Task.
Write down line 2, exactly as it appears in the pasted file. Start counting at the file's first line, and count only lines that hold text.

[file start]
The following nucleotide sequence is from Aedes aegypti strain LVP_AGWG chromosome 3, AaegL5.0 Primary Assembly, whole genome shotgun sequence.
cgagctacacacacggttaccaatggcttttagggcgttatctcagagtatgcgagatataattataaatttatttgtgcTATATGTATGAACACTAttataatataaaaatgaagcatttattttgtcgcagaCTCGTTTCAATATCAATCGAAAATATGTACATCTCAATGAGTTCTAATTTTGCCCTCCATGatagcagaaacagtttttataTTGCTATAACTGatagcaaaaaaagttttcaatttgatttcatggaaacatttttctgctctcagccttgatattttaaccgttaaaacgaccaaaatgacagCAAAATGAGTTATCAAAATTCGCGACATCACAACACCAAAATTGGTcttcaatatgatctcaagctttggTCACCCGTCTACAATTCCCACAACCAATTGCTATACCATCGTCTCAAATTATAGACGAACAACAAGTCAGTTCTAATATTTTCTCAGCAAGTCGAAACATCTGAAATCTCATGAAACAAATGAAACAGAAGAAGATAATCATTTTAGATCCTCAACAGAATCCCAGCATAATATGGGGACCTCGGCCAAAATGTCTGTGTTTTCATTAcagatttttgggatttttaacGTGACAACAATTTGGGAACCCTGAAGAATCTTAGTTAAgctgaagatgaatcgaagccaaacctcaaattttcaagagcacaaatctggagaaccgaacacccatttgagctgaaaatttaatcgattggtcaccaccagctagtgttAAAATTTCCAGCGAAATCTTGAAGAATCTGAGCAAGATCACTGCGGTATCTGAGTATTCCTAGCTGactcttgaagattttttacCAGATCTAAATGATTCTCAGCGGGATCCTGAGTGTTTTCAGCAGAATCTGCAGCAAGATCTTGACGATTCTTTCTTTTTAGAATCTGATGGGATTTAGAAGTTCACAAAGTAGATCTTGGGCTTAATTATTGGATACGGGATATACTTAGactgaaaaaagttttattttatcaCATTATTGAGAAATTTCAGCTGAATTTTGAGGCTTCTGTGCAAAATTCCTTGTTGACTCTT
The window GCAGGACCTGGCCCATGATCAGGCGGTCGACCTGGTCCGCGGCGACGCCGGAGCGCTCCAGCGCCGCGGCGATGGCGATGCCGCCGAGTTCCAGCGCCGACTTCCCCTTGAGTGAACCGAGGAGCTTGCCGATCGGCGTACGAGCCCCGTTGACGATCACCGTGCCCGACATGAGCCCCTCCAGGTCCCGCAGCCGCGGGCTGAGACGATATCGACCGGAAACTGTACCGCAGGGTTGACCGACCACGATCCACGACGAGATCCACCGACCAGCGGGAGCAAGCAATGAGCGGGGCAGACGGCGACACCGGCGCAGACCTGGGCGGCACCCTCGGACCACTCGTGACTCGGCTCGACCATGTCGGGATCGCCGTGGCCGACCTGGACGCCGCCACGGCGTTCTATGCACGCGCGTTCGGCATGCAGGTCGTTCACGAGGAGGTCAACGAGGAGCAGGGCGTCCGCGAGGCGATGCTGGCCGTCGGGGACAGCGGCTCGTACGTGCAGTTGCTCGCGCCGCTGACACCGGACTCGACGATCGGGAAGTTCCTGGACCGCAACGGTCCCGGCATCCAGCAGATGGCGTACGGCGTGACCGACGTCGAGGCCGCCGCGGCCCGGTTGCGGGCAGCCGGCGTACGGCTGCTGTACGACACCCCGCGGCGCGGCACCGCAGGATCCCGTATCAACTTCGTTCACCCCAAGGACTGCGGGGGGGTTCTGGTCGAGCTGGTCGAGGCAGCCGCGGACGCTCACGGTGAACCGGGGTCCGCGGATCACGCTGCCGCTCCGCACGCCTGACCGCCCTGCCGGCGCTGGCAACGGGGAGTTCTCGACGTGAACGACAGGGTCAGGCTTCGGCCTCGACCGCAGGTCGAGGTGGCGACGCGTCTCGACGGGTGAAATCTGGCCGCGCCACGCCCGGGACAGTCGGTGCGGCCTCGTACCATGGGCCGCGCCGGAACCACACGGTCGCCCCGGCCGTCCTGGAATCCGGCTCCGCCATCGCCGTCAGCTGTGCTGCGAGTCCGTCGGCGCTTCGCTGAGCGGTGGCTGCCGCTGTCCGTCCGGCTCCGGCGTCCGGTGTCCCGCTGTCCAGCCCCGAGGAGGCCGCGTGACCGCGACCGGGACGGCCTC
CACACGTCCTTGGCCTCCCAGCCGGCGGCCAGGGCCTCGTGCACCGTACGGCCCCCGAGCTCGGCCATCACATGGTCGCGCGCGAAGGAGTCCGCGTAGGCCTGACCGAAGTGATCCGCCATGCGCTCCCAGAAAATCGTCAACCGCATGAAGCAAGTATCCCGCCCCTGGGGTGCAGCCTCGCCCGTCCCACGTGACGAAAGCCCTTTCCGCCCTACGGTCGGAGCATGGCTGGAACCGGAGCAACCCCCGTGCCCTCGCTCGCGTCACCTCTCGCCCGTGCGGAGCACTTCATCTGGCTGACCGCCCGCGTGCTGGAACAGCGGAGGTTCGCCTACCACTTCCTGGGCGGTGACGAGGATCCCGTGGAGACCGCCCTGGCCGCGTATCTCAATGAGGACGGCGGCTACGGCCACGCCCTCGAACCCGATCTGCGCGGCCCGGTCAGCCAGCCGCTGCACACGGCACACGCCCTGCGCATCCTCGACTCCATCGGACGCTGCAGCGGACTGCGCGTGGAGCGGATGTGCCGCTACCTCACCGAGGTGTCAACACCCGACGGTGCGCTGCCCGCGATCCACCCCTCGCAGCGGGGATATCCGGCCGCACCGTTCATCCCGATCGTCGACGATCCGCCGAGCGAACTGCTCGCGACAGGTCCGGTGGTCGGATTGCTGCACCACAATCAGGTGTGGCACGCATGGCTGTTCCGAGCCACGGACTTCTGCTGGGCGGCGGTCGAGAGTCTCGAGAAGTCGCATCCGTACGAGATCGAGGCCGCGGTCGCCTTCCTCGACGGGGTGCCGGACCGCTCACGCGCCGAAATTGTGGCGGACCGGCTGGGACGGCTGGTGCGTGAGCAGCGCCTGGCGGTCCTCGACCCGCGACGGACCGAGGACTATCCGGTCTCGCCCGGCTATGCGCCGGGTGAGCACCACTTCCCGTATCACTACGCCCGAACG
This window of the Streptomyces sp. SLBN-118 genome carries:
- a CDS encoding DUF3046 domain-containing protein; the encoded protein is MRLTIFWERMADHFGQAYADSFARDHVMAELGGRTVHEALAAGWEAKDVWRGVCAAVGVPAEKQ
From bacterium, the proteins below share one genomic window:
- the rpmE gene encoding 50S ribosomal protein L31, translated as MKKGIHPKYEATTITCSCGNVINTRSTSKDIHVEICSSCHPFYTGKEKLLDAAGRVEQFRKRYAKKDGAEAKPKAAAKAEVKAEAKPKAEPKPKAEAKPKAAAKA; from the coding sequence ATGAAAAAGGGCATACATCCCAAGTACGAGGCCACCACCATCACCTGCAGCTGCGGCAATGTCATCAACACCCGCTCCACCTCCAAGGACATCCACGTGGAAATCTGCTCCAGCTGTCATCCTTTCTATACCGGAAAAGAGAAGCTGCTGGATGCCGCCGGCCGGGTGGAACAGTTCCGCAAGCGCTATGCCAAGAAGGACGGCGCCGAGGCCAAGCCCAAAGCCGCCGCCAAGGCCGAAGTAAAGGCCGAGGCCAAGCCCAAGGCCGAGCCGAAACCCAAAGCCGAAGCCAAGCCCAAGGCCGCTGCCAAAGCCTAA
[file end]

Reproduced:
cgagctacacacacggttaccaatggcttttagggcgttatctcagagtatgcgagatataattataaatttatttgtgcTATATGTATGAACACTAttataatataaaaatgaagcatttattttgtcgcagaCTCGTTTCAATATCAATCGAAAATATGTACATCTCAATGAGTTCTAATTTTGCCCTCCATGatagcagaaacagtttttataTTGCTATAACTGatagcaaaaaaagttttcaatttgatttcatggaaacatttttctgctctcagccttgatattttaaccgttaaaacgaccaaaatgacagCAAAATGAGTTATCAAAATTCGCGACATCACAACACCAAAATTGGTcttcaatatgatctcaagctttggTCACCCGTCTACAATTCCCACAACCAATTGCTATACCATCGTCTCAAATTATAGACGAACAACAAGTCAGTTCTAATATTTTCTCAGCAAGTCGAAACATCTGAAATCTCATGAAACAAATGAAACAGAAGAAGATAATCATTTTAGATCCTCAACAGAATCCCAGCATAATATGGGGACCTCGGCCAAAATGTCTGTGTTTTCATTAcagatttttgggatttttaacGTGACAACAATTTGGGAACCCTGAAGAATCTTAGTTAAgctgaagatgaatcgaagccaaacctcaaattttcaagagcacaaatctggagaaccgaacacccatttgagctgaaaatttaatcgattggtcaccaccagctagtgttAAAATTTCCAGCGAAATCTTGAAGAATCTGAGCAAGATCACTGCGGTATCTGAGTATTCCTAGCTGactcttgaagattttttacCAGATCTAAATGATTCTCAGCGGGATCCTGAGTGTTTTCAGCAGAATCTGCAGCAAGATCTTGACGATTCTTTCTTTTTAGAATCTGATGGGATTTAGAAGTTCACAAAGTAGATCTTGGGCTTAATTATTGGATACGGGATATACTTAGactgaaaaaagttttattttatcaCATTATTGAGAAATTTCAGCTGAATTTTGAGGCTTCTGTGCAAAATTCCTTGTTGACTCTT